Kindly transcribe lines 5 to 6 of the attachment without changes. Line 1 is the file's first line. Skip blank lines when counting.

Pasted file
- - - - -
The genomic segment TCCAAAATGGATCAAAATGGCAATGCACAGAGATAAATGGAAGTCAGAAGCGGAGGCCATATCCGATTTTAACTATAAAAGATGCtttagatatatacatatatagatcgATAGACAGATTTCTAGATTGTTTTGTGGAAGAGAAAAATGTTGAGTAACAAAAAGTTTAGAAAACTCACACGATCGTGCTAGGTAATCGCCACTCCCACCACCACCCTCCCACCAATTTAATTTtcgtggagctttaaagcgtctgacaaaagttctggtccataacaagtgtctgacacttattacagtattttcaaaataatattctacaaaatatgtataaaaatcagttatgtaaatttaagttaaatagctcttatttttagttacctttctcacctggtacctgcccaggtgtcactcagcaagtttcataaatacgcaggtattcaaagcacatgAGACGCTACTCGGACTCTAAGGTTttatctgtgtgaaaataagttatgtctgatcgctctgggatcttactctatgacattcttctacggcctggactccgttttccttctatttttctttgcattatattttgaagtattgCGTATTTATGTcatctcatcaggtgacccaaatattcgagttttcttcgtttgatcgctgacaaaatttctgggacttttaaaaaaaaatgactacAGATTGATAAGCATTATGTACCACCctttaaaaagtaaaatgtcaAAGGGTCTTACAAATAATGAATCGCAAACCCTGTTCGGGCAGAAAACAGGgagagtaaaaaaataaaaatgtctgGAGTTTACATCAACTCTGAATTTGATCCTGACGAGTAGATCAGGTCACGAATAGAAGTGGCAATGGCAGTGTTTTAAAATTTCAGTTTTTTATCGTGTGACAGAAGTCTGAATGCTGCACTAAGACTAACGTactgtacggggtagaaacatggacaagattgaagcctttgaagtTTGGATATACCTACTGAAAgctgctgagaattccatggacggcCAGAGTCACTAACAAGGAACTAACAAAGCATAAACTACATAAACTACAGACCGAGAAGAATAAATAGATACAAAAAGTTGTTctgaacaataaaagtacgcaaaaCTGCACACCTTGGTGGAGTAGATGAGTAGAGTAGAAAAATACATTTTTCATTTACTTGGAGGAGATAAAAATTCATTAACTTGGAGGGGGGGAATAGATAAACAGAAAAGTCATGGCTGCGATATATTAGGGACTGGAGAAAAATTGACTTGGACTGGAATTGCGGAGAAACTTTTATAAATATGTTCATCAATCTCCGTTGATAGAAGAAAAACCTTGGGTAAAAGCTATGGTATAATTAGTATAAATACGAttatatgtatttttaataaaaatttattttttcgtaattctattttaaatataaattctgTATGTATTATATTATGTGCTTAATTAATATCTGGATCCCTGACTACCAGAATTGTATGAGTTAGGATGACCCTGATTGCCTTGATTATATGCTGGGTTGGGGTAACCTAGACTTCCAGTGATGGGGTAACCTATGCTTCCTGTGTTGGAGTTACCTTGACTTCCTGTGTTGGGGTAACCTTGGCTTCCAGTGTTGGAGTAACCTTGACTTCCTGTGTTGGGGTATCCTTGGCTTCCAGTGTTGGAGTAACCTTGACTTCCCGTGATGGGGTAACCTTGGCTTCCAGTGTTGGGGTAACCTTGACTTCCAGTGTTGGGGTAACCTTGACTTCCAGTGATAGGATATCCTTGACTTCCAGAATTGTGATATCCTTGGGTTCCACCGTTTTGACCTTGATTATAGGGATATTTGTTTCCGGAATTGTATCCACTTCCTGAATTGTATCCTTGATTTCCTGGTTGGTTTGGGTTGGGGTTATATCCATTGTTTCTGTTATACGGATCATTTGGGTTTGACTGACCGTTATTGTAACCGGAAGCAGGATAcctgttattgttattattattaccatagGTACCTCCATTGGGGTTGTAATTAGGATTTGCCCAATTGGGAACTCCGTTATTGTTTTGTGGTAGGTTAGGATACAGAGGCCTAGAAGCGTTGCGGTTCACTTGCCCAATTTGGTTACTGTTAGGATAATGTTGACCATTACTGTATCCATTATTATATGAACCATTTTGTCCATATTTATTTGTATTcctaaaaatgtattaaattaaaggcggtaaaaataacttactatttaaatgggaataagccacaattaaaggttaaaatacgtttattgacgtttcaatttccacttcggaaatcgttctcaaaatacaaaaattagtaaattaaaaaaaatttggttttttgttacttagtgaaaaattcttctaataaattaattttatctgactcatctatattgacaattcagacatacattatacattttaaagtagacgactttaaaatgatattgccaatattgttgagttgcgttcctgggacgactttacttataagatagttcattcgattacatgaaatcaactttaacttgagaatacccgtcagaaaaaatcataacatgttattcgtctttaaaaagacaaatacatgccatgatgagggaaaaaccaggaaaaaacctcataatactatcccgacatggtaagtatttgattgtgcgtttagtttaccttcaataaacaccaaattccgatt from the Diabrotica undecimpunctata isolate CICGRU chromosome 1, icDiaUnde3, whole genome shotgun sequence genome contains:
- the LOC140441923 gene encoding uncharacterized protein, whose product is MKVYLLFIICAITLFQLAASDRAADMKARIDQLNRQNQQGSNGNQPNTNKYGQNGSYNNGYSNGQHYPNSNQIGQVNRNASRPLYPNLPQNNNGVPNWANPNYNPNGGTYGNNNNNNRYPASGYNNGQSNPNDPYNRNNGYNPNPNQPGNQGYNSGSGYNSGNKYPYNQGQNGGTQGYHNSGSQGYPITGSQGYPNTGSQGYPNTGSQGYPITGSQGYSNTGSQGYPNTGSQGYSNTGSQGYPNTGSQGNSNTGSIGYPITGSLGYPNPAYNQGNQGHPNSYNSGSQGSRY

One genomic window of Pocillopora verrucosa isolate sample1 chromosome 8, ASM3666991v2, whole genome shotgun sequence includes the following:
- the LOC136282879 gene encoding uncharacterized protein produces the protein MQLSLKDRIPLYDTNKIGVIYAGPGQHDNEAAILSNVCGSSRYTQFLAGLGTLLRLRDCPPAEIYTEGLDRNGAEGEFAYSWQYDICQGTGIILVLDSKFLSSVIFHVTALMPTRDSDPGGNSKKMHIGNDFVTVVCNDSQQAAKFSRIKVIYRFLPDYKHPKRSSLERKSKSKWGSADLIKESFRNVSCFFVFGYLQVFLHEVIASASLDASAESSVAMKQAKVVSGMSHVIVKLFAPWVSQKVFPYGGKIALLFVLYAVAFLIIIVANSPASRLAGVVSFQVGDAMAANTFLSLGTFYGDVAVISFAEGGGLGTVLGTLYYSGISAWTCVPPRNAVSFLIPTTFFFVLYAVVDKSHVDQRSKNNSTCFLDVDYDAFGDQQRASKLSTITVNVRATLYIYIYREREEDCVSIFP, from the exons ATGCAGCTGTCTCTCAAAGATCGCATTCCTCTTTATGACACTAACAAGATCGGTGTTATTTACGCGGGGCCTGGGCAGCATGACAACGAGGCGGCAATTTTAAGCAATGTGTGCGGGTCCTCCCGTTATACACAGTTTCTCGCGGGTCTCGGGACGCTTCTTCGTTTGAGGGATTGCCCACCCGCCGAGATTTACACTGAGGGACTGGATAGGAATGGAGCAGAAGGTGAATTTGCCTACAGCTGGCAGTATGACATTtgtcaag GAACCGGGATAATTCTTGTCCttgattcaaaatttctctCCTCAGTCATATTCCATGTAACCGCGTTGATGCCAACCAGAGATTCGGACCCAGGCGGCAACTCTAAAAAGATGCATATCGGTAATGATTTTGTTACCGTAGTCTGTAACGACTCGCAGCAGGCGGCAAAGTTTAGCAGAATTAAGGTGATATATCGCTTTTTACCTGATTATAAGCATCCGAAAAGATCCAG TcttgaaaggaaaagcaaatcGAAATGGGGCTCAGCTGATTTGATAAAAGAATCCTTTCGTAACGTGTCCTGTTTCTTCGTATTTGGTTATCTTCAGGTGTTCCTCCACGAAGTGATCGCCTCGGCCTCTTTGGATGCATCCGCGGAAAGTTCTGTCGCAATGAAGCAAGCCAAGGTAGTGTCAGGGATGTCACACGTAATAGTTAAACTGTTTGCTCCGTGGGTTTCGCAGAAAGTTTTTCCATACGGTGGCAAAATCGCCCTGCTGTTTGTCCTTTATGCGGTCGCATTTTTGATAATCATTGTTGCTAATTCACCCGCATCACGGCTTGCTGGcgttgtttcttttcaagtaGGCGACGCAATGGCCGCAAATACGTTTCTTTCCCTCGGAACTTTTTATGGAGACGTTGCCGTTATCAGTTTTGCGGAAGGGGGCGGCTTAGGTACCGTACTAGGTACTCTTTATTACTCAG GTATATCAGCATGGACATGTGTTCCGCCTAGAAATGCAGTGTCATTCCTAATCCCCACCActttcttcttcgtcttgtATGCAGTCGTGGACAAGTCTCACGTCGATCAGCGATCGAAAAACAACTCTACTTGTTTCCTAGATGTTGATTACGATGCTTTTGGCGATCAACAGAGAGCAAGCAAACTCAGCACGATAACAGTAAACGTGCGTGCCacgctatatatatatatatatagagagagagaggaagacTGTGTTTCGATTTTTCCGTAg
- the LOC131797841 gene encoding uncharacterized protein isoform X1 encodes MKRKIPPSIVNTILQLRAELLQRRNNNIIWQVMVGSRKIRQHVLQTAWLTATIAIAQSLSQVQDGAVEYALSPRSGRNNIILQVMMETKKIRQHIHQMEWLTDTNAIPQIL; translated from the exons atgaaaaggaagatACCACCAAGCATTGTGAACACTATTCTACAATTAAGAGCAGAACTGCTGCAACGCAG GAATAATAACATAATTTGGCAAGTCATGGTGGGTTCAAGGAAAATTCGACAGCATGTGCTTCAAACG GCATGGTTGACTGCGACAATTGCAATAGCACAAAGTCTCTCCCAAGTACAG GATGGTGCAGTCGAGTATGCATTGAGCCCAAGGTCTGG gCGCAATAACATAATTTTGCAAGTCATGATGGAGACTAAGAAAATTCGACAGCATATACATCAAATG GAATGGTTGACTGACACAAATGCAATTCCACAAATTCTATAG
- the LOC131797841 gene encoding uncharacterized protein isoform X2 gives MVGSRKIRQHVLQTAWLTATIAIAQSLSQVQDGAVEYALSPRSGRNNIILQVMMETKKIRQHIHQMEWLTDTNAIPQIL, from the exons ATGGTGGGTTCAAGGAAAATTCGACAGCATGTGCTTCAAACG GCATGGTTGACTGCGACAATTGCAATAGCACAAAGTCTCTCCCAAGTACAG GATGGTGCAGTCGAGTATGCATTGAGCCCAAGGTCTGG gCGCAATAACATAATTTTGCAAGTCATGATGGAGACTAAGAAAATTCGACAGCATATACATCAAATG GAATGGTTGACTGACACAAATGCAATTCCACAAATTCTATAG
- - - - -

- the LOC131797841 gene encoding uncharacterized protein isoform X1 encodes MKRKIPPSIVNTILQLRAELLQRRNNNIIWQVMVGSRKIRQHVLQTAWLTATIAIAQSLSQVQDGAVEYALSPRSGRNNIILQVMMETKKIRQHIHQMEWLTDTNAIPQIL; translated from the exons atgaaaaggaagatACCACCAAGCATTGTGAACACTATTCTACAATTAAGAGCAGAACTGCTGCAACGCAG GAATAATAACATAATTTGGCAAGTCATGGTGGGTTCAAGGAAAATTCGACAGCATGTGCTTCAAACG GCATGGTTGACTGCGACAATTGCAATAGCACAAAGTCTCTCCCAAGTACAG GATGGTGCAGTCGAGTATGCATTGAGCCCAAGGTCTGG gCGCAATAACATAATTTTGCAAGTCATGATGGAGACTAAGAAAATTCGACAGCATATACATCAAATG GAATGGTTGACTGACACAAATGCAATTCCACAAATTCTATAG
- the LOC131797841 gene encoding uncharacterized protein isoform X2 gives MVGSRKIRQHVLQTAWLTATIAIAQSLSQVQDGAVEYALSPRSGRNNIILQVMMETKKIRQHIHQMEWLTDTNAIPQIL, from the exons ATGGTGGGTTCAAGGAAAATTCGACAGCATGTGCTTCAAACG GCATGGTTGACTGCGACAATTGCAATAGCACAAAGTCTCTCCCAAGTACAG GATGGTGCAGTCGAGTATGCATTGAGCCCAAGGTCTGG gCGCAATAACATAATTTTGCAAGTCATGATGGAGACTAAGAAAATTCGACAGCATATACATCAAATG GAATGGTTGACTGACACAAATGCAATTCCACAAATTCTATAG